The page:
When I was a child, my father would take me to a place, just outside Bluff City, called Sonneman's Cabin. It was a getaway for an attorney from my father's practice, two generations before his time. In my tiny blond head, it was like a dream. The two room structure was set in a field of green and yellow, daffodils as far as the eye could see. I would run off into the woods and come back, small fragile arms overflowing with butter colored blossoms and bluebells. We drove back there every year, to take pictures, just to catch a glimpse of this lovely vision of spring.

When I was old enough to drive, through high school, college, and ever after, I would find myself traveling the winding back road to the cabin, after school, on the weekends, late at night. The clear moonlit sky would cast an eerie glow on those golden heads, wavering in the night air. I'd sit in my car and listen to Mark Kozelek, America, Glen Phillips, weaving together ghost stories through each turn of the guitar, brought from the dark corners of the barn across the way, midnight tales of love and death and eternal longing. I never asked my father of Sonneman. I never was told a truth about this small place. I was afraid of it, that my father's plain sense would knock my sensibilities off of the face of the landscape. "He just had a green thumb," would be his answer. And all of those stories I had written, all of those songs in my head of devoted tribute to a lost love and glorifying the paths that she once walked would wither into such a short sentence.

It's been five years since last I drove down that road. 500 miles away, I can still see it, clear and quiet. Maybe I'll ask a friend from home to search it out, as soon as the Midwest winter thaws. Darren, I know how you love driving those back roads. Are you up for the task?

It's a rainy day here in Birmingham. A dark day. The cars are flying by on the overpass by my window, their headlights a waterfall of light.

Mister Murray Lightburn: I still don't love you. I gave you another chance on the drive in to work this morning. My heart never turned your direction. It stayed curving through traffic, from lane to lane, and then on into the morning.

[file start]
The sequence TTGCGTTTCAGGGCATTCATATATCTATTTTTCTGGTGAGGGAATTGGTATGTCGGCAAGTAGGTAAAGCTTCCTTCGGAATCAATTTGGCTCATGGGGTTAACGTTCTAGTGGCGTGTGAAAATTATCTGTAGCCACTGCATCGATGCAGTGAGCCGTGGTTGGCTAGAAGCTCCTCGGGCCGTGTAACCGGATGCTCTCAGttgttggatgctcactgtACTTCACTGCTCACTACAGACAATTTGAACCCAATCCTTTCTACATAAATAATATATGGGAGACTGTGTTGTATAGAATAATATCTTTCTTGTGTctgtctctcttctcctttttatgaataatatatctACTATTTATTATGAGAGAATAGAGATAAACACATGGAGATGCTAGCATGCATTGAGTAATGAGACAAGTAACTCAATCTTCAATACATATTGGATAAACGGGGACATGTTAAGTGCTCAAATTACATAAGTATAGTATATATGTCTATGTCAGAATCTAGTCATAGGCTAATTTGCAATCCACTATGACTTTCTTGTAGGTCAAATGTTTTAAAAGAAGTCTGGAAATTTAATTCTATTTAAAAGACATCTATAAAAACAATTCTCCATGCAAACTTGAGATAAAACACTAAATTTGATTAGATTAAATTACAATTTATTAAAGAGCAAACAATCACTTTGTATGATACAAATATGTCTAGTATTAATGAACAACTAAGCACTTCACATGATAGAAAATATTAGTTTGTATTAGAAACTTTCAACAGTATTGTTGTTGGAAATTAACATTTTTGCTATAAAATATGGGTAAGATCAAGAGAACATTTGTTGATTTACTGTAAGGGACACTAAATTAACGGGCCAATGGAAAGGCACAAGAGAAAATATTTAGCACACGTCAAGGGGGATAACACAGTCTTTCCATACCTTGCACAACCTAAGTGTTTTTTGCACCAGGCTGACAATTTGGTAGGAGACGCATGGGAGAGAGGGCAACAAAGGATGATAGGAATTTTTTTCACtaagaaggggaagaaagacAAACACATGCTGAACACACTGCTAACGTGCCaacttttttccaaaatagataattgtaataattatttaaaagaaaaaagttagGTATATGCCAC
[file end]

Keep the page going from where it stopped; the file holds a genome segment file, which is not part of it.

Maybe someday.

Saturday, February 10, 2007

Friday - yadirF

It's Friday night. I could be out, celebrating the fact that I've finished the week. I could be sitting in joyful banter at the end of a bar. Instead this evening, I sat wrapped in quilt at the cusp of the fireplace, my father sitting back in his chair across the room, our eyes staid on the screen of the tv. Kermit and Miss Piggy walked down the aisle, singing to each other. The colors of Jim Henson's creations lept from the screen. I turned to my father and smiled. In the darkness of the living room, I saw his glowing grin, his laughter that rolled through his entire torso. Our eyes met and we looked to the other chair. My mother turned, afghan spread across her lap, hand to chin, sleep drowning out every bit of jumping Muppet exclamation to be heard.

We watched the Illusionist. I found myself moving closer to the television as the story progressed, until I ended up sitting directly in front of it. I didn't catch the smell of cookies in the air, nor did I notice at all when my father placed a bowl of chocolate chip cookies and ice cream in my hand. I ate it, completely entranced, and in a moment, I looked down at my bowl. Magically, it was gone.


"You didn't like the last album, so you're going to just write them off entirely?"
Travis held up the latest Dears album, eyebrow cocked. I could feel my face screwing up into the expression I give my mother when we're out shopping and she holds up a shirt.
I nodded to the affirmative. He sighed. We were standing across the cd rack from one another at Schoolkids last Saturday afternoon, each with an armful of cds.

The Dears? I couldn't help it. I was let down. Stratis, Kristin the Canadian's best friend, had played them for me almost two years before, a few of their previous albums...I found that the tracks were dripping with warm tones and catchy beats and I was hooked. So on a trip soon after to the House of Karls in Nashville, I flung aside my usual affliction of Buyers Amnesia (which I have said before, even though I complain about it, I totally enjoy) as I entered Grimey's Music, and laid down pretty much the last of my trip cash for No Cities Left. When I pulled out onto I-65 to make the journey home, I threw in the CD and after a few tracks, began to slowly die inside.

I did enjoy one track, which I included on my 2005 Life Soundtrack CD, but only because I enjoyed singing harmonies on the song. Maybe my expectations were too high.* Maybe I have terrible taste in music. Maybe I have incredible hearing loss. * Maybe I have lost all sense of reason.


The Dexateens Show
Hardwire Healing CD Release
The 40 Watt, Athens, Georgia

Holy Hell. The Rock and Roll.

Check out Nathan's pics from the show